Investing Links of Interest – May 29, 2013
Barron’s Roundtable member Felix Zulauf is seeing signs of a “buying climax” but is not quite ready to pull the plug yet.
Currency manipulation is the game of the day for central banks, although they deny it. Several central banks have cut their rate recently, with Korea being the latest. Sweden will most likely be next. With central banks in the U.S. and Japan extremely expansive and the ECB most likely joining soon to “help the economy,” there is plenty of liquidity in the system to nourish a continuation of the stock market rally. Moreover, with the world economy sloppy and CPI-inflation rather soft, there is still more room for central banks around the world to further loosen monetary policy.
John Hussman continues to express concern about stock market valuations based on “overvalued, overbought, and overbullish” conditions in his sobering weekly commentary.
I fear that investors will destroy their long-term financial security if they imagine they are “forced” to lock in depressed prospective long-term returns, at elevated valuations, out of fear that better opportunities will never arrive.
The disturbing fact is that many of the worst bear market losses have occurred in an environment of aggressive monetary easing. This was certainly the case throughout the 2001-2002 plunge, as well as 2008 when the Fed was easing with increasing urgency throughout the year. But it is also invariably true that the Fed is still easing at the time that a new bull market emerges. Pair that stimulus and reward with the belief that monetary policy acts with some undefined “long and variable lag,” and the result is a classical conditioning response worthy of Pavlov’s dogs, who were conditioned to salivate at the ringing of a bell, even when there was no longer any meat.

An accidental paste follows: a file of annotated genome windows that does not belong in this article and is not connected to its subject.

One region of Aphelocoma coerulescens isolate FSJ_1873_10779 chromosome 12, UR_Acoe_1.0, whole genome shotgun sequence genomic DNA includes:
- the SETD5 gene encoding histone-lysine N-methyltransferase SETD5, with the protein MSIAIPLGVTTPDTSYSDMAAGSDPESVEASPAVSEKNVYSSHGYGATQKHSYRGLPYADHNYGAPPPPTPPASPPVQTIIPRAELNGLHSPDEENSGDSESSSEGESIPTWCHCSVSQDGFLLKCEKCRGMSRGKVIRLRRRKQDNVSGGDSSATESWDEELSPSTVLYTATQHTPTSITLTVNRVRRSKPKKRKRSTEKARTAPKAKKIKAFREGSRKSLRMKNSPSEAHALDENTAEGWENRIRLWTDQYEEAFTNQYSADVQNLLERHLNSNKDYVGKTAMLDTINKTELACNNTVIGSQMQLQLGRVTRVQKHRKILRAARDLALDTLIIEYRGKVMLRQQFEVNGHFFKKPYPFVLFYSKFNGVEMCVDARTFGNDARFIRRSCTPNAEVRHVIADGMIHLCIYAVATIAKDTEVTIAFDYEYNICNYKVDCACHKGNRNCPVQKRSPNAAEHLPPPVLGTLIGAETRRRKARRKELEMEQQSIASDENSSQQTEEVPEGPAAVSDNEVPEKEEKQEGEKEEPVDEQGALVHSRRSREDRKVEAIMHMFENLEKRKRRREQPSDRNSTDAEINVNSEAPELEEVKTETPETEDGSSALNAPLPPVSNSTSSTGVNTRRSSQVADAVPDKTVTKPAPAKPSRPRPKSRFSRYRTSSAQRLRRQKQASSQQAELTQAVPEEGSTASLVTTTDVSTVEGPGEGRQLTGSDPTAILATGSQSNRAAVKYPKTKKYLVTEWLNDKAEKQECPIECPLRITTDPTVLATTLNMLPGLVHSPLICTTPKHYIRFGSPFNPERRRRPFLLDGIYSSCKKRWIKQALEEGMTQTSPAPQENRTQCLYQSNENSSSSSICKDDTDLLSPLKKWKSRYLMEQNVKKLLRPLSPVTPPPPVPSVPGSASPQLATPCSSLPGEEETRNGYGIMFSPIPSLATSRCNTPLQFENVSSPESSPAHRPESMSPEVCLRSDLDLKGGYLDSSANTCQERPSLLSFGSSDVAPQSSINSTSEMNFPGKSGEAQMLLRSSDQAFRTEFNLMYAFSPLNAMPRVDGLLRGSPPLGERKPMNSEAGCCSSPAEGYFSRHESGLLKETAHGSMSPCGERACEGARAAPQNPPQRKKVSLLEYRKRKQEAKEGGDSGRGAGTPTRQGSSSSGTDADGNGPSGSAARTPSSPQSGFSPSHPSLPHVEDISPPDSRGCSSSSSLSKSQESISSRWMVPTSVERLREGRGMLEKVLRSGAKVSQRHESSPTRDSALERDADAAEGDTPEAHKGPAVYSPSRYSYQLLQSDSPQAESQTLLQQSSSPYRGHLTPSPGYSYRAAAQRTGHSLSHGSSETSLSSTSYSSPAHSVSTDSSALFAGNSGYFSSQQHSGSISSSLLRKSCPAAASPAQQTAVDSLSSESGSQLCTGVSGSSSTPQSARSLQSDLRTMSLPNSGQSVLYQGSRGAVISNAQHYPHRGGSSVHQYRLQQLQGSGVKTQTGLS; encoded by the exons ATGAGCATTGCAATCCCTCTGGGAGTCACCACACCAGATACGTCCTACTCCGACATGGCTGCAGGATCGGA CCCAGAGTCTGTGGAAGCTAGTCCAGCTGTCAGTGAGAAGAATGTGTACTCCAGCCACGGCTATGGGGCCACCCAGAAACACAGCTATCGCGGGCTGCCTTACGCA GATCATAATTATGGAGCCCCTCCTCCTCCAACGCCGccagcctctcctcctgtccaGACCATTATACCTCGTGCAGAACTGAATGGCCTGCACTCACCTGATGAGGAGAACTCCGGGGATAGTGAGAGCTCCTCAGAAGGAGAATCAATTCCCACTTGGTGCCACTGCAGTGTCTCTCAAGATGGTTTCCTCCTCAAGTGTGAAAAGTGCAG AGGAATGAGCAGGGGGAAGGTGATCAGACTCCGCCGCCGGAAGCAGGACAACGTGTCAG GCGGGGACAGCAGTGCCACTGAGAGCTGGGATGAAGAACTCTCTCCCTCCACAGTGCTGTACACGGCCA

Source: Hussman Funds Weekly Commentary
The Short Side of Long finds sentiment surveys are once again in extreme territory.
Investor Intelligence survey levels came in at 55% bulls and 19% bears. This weeks raw bullish reading was the highest in over two years. Furthermore, bull ratio remains on a “sell signal” and has approached a hefty 75% reading, which is the highest level since the major market top in 2011.
Source: The Short Side of Long
Bank Loan ETFs are gaining popularity as investors scramble for yield.
PowerShares Senior Loan Portfolio (BKLN) is one of the best-selling ETFs this year as investors hunt for options that provide a mix of above-average yield and some protection if interest rates finally start to rise.
The fund has ballooned to $4.2 billion after raking in about $2.7 billion of fresh assets so far this year, according to IndexUniverse flow data. The bank loan ETF has posted a total return of about 3% and pays a 12-month yield of 4.7%, which has enticed investors starved for income with 10-year Treasury notes yielding right around 2%.
SMA Comment: Funds related to senior bank loans were popular prior to the debacle in 2008-2009, but didn’t provide investors much shelter during the financial storm.
Source: USA Today Money